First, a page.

The museum’s YouTube channel has more than 800 subscribers, and they have been experimenting with it for a while. At first, they would only post videos of lectures, which were more than an hour long. Because not many people will sit down to watch an hour-long video, they have tried to diversify their videos to provide some shorter ones as well. While their panel discussions still can get around 100 views, their Art of Video Games commercial has more than 6,000. It is only 31 seconds long.
Overall, the museum tries to strike a balance between the generations who get their news online and those who like more traditional methods of communication.
Some additional PRSSA announcements:
BASH is looking for a PR representative to help promote BASHcon, their yearly convention. If you are interested in helping out, send us an email at email@example.com.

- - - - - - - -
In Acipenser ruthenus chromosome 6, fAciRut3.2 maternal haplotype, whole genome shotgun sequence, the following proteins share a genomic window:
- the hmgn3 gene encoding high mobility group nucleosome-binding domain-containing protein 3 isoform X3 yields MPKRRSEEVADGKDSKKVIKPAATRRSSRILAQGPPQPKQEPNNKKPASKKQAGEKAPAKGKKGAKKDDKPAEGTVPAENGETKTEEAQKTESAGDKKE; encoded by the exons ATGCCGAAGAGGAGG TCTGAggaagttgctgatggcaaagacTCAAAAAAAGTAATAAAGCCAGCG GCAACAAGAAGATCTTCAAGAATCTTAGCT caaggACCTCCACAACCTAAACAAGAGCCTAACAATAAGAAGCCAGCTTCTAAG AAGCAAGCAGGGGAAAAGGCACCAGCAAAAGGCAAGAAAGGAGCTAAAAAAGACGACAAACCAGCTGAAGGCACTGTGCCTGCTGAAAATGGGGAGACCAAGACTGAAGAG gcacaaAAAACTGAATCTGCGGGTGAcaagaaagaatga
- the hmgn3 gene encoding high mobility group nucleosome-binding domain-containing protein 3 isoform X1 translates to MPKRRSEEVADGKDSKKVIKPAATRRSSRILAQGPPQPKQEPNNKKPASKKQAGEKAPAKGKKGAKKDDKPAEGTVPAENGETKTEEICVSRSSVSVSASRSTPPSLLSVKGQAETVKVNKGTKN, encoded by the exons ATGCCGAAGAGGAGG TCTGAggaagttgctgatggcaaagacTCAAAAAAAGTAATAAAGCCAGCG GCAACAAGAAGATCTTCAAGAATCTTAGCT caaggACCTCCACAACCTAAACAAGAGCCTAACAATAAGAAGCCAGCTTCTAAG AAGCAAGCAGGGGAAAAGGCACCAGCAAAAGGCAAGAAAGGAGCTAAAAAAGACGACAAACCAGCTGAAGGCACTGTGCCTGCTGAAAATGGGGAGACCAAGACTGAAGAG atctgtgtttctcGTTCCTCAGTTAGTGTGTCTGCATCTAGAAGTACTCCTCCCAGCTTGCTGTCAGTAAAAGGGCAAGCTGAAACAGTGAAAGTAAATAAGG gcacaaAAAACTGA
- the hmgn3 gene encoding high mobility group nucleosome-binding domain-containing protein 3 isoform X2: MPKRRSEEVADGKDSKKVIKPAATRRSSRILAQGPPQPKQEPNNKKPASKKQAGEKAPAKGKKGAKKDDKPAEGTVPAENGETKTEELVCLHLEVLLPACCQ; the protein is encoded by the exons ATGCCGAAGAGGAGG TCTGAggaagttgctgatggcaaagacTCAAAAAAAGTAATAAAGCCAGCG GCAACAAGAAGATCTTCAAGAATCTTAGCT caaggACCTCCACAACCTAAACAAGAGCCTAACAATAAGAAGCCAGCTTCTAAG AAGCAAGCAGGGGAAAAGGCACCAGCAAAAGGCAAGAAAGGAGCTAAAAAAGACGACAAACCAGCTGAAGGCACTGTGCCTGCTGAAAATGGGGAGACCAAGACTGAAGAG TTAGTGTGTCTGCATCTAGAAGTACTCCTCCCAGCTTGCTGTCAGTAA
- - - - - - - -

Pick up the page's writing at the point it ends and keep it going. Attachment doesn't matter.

Starting this year, PRSSA members must at least pay the $10/semester chapter fees if they wish to go to PRSA luncheons, socials, agency tours, and any other events outside of regular meetings. Regular meetings will remain free and open to the public.
Our next meeting will be at 8 p.m. Monday, Oct. 7 in SU 2591. See you there!
This year, your $70 dues will be due at our October 20 meeting so that the chapter can submit dues to PRSSA National by November 1. But what does that $70 get you, and what makes your membership worth that amount of money?